In her excellent white paper for USC Gould’s Business Law Digest, “Tokenization of Real Estate: Revolutionizing Real Estate through Digitalization and Reduced Market Barriers”, author and law student Christina Mkrtchyan opines that regulation “poses the most significant hurdle to real estate tokenization.” Because tokenization is a relatively new investment form, she writes, regulators have yet to establish a clear and consistent framework to follow. While some regulators view real estate tokens as securities, others categorize them as real property investments. For example, the SEC categorizes most tokens as securities, the Commodity Futures Trading Commission considers some tokens to be commodities, the U.S. Department of the Treasury’s Financial Crimes Enforcement Network categorizes some tokens as currencies, and the IRS considers some tokens to be taxable property.
CPA Brian MacFarlane, an audit senior manager with the Real Estate Services Group at accounting firm EisnerAmper, emphasizes the virtual token issuers must be careful to comply with all laws and regulations wherever they offer their tokens. “The steps that issuers may have to take include actively verifying that investors are accredited, and as virtual tokens are subject to more than just regulation as securities, some tokens may also be regulated under anti-money laundering, money-service laws and regulations, and general anti-fraud and consumer-protection laws. So issuers and investors should consult the appropriate legal representation and tax professionals to develop a complete strategy.”
And it’s that lack of clarity that has investors shying away—for now.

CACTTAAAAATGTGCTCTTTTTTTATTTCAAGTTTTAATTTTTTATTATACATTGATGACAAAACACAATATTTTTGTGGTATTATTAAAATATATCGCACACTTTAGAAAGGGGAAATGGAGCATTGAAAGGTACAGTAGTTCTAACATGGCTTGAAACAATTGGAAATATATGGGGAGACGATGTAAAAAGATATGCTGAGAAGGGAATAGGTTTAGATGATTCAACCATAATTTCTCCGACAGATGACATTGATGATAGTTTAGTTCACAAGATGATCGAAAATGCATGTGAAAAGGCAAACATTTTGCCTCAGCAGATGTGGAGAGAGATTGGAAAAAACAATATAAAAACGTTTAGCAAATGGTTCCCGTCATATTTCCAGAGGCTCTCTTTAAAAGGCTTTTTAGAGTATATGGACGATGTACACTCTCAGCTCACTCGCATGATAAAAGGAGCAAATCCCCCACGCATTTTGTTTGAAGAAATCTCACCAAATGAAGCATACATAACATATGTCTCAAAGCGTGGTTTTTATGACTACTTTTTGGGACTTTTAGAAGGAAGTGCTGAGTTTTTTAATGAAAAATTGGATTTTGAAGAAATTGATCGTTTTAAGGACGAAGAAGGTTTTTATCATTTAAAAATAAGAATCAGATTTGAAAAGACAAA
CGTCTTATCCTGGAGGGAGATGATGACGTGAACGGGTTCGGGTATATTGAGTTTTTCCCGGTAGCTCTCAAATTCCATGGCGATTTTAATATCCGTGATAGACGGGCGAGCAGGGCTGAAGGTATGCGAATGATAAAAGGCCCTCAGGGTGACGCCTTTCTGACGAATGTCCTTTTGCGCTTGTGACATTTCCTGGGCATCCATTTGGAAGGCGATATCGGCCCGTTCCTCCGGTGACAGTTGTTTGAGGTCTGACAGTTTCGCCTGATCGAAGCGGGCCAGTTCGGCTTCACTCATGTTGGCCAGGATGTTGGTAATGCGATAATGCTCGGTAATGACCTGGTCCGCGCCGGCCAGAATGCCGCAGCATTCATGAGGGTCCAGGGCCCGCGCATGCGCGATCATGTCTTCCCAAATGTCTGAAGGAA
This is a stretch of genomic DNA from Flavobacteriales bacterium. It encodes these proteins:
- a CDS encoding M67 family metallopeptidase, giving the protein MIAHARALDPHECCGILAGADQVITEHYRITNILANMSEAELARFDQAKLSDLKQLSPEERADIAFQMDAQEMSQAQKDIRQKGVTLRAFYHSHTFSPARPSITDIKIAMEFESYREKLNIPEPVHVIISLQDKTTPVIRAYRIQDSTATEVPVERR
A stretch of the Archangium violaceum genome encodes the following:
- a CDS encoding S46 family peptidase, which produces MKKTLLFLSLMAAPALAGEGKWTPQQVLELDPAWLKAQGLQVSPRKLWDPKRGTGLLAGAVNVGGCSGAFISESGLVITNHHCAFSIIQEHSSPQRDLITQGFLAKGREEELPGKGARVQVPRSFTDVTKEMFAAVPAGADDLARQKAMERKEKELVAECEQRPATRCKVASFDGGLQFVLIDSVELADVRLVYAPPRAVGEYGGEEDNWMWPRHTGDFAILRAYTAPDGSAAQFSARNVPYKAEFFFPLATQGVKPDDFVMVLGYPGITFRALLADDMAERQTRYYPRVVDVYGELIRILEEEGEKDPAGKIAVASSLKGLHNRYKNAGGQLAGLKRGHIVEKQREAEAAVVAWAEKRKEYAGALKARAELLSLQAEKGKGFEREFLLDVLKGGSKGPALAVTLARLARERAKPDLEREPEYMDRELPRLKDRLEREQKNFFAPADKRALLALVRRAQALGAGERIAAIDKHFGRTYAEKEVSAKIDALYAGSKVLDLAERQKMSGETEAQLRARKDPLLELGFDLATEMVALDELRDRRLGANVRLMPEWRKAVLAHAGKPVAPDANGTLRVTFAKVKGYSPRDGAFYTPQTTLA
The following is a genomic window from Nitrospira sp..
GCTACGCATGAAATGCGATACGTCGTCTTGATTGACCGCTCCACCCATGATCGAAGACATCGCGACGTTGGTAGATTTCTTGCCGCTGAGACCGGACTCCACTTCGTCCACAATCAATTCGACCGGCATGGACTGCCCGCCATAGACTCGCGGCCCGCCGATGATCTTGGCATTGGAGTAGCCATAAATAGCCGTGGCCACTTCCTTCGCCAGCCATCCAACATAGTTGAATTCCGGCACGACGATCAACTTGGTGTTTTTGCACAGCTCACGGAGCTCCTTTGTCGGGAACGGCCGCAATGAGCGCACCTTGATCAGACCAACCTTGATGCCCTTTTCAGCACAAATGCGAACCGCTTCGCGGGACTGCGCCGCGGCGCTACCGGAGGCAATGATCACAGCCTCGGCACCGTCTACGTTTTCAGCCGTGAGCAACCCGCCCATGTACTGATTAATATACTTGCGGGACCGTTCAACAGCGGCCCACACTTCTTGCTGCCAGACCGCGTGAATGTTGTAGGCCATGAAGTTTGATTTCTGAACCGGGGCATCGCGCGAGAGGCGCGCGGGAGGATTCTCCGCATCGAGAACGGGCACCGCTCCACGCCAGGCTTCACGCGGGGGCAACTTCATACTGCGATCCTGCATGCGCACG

“Right now, the tokenization rules are kind of the wild west,” says Kasselman. “While tokenization democratizes real estate investing, who’s protecting you? Who’s regulating the seller of the token? Who’s making sure that if you lose your money there’s some sort of a safety net? Because right now there’s none. So before this market heats up at scale, there has to be some discussion by Congress or other regulatory body on how this is going to be treated. Is it a real estate transaction or a financial transaction? How is it taxed (if at all)? Who has oversight? There are the big decisions coming down the pike.”
Kasselman predicts that tokenization will remain “nickel-and-dime stuff” for the foreseeable future as the players figure out what the regulatory environment is going to be and “what will work at scale—and what won’t,” but affirms that no matter what benefits new technologies offer, the fundamentals of CRE investing are still the same. “It’s still location, location, location and the other components of strong fundamentals that have nothing to do with tech. People are going to want to buy tokens in properties that are well located with good cash flow and that can stand the test of time.”
This article was sponsored by the SIOR Foundation - Promoting and sponsoring initiatives that educate, enhance, and expand the commercial real estate community. The SIOR Foundation is a 501(c)(3) not-forprofit organization. All contributions are tax deductible to the extent of the law.
Geoffrey Kasselman, SIOR